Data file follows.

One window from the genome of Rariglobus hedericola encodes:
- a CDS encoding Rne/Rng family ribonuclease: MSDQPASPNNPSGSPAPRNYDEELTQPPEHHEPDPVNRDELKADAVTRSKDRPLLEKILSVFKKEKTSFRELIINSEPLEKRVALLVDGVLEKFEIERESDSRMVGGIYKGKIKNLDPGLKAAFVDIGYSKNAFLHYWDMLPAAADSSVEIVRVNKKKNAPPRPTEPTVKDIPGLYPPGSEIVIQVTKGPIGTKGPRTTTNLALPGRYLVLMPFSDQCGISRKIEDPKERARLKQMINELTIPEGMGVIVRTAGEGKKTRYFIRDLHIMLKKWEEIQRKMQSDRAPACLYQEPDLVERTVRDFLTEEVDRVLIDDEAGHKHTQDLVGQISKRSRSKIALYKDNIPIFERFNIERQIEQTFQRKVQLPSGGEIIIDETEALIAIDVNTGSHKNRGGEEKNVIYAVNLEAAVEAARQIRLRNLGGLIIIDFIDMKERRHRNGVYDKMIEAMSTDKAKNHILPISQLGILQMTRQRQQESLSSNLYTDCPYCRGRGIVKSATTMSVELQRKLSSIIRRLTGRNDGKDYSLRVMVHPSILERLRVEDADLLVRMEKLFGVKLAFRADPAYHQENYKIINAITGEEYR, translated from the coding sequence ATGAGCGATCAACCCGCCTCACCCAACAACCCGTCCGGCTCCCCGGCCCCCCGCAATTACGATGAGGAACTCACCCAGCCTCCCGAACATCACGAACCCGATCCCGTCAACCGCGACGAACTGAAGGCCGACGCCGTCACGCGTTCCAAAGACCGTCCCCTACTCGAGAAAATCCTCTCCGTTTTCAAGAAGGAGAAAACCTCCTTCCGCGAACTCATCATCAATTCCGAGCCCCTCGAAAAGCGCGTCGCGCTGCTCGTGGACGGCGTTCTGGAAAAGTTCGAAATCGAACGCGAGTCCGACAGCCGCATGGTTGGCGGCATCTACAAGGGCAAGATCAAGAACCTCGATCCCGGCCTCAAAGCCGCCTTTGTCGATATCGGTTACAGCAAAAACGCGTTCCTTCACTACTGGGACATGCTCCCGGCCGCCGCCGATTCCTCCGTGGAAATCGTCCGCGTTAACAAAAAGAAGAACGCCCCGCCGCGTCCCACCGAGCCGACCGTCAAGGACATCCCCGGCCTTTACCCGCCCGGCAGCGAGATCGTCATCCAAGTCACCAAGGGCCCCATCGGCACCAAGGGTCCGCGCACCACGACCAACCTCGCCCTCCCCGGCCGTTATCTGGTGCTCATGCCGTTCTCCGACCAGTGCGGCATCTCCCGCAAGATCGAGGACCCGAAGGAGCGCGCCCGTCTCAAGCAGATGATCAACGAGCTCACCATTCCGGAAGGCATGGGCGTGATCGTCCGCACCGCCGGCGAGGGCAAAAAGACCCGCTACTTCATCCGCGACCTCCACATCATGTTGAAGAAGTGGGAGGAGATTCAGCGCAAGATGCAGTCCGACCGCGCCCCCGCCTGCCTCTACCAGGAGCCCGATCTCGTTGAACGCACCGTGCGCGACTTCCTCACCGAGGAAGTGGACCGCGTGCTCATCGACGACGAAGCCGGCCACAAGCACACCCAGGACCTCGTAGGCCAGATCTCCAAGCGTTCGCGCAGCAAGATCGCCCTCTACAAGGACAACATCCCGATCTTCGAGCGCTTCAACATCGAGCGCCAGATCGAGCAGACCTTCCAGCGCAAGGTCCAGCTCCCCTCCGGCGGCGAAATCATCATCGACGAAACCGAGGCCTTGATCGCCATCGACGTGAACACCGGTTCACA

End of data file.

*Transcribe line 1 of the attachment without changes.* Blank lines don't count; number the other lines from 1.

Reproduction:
One window from the genome of Rariglobus hedericola encodes: